In a first-price auction, the winner is the bidder offering the highest price and auction is cleared based on the highest price offered. For instance, advertiser A bids $1, advertiser B bids $1.50 and advertiser C bids $2.00. The highest bid not only determines the winner (in this case advertiser C), but also the price at which the auction is cleared - $2.00. While a first price auction mechanism gives publishers the highest CPMs for impressions won, in an open auction environment it can create a price inflation, forcing bidders to guesstimate if the competition will bid and what they will bid. Hence, it is suitable for a low demand environment, more commonly used for a private auction.

In case of second price auctions, the winner is the bidder offering the highest price, but the auction is cleared on the basis of the highest bidder paying fractionally more than the second-highest price offered, the exact value of which depends on the platform. To explain this, again let us take the example of three advertisers A, B and C and their bids. Just as above, advertiser C is the winning bidder, but the auction will be cleared at the second highest bidder price plus a small fee, generally one cent - $1.50+fee.

In an Open RTB system, which is a highly competitive environment, a second price auction model lets buyers bid aggressively and honestly for what they are willing to give for a particular inventory, knowing they won’t overpay. It also equips them with a comfort to bid with confidence without the fear of overshooting the mark or paying double to what the competition is offering. By only having to pay a few cents over the closest competitor's bid, it helps maintain a pricing efficiency, transparency, and an efficient marketplace for yield optimization.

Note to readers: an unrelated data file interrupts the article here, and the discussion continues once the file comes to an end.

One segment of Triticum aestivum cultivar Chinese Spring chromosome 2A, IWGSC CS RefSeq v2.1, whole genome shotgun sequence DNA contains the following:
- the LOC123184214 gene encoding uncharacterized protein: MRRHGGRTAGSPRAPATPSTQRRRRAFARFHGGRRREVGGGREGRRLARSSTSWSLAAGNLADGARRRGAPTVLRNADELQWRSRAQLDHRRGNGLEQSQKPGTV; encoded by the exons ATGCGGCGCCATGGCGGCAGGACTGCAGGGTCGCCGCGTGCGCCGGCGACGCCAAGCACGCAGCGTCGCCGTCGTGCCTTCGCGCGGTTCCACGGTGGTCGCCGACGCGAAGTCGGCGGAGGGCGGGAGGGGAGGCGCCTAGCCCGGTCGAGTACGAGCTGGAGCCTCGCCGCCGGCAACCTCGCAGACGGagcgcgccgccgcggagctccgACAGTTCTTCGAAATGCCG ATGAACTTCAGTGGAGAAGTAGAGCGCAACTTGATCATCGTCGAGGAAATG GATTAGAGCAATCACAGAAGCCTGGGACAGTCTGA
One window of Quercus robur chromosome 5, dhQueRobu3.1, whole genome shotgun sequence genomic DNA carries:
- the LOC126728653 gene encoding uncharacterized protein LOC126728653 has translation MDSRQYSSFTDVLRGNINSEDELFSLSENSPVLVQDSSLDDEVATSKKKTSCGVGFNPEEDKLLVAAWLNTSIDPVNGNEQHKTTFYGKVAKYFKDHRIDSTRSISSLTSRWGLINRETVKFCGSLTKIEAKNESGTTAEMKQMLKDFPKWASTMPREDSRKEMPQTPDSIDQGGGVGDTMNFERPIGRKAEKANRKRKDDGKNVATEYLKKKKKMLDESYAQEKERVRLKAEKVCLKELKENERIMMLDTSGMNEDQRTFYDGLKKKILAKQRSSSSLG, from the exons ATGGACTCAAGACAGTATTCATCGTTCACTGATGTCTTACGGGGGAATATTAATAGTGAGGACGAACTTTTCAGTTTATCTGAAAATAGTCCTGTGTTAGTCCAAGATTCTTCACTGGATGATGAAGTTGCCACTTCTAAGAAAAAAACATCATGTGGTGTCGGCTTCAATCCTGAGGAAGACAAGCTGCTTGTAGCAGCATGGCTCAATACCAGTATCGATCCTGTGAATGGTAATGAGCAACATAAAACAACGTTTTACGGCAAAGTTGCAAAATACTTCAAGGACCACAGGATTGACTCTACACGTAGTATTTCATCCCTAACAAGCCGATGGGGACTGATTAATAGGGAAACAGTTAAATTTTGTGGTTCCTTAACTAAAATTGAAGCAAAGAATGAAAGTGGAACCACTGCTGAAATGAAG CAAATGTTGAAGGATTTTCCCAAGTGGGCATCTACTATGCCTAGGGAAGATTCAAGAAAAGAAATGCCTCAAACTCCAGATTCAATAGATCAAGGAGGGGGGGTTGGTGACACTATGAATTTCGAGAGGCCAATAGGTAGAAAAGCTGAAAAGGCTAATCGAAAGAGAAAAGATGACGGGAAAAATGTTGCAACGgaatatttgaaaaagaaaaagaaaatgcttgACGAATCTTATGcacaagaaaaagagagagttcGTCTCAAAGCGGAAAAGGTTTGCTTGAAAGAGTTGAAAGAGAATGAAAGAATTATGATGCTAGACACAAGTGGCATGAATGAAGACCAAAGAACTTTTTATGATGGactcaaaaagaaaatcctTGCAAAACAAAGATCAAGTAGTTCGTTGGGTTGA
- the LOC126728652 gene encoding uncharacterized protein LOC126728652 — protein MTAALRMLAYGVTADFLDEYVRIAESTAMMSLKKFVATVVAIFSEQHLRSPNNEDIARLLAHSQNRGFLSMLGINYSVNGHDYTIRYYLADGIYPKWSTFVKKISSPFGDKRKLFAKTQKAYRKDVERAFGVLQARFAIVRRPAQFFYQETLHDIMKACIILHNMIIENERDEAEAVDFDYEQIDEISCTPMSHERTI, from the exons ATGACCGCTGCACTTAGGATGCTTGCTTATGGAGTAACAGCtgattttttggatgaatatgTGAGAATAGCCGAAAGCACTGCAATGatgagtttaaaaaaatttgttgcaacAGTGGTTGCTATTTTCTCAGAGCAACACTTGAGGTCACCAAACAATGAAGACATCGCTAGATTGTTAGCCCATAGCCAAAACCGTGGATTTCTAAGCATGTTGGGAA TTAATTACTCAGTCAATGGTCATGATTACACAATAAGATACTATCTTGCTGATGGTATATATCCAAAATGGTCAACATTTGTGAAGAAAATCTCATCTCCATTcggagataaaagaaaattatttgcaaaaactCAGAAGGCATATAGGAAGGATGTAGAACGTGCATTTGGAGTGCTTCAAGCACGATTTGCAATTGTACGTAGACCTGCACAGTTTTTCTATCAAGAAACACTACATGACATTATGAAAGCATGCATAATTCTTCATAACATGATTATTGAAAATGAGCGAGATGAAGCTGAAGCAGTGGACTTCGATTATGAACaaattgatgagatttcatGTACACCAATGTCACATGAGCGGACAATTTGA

However, when the gap between a bid and the second bid is significant, it may create a gap between potential revenues and actual revenues for a publisher. Often, to create an equilibrium, publishers may set floor pricing, known as hard floor price and soft floor price. A hard floor price is the minimum price that the publisher will accept, whereas soft floor price let’s publishers have greater flexibility for their inventory. Bids above the soft floor price are treated as second price auction, and those below it are treated as first price auction. The advertisers or DSPs normally do not know what the floor price is, unless they directly contact the SSPs or the publishers. It is critical for publishers to be aware of what the value of their inventory is and setting floor prices as either high or low can ultimately have an impact on the revenue.


For advertisers, RTB is a great way to optimize their campaigns and realizing its potential on mobile can help in maximizing ROIs, while allowing you to monitor as well as track the performance of your campaign. RTB is becoming a clear winner for mobile app advertisers and is a future to look forward to. When done right, mobile RTB campaigns can help advertisers not only improve their campaign performance, but also help expand the reach of their campaigns to the right audience, eliminating waste and inefficiencies.

Diksha Sahni
Diksha is an Associate Content Marketing Manager at AppLift and is based out of our Bangalore office. When she is not behind her computer writing, you can find her binge watching Hindi movies from the 90s, finding her happy place at a dance studio, and checking off places on her bucket list.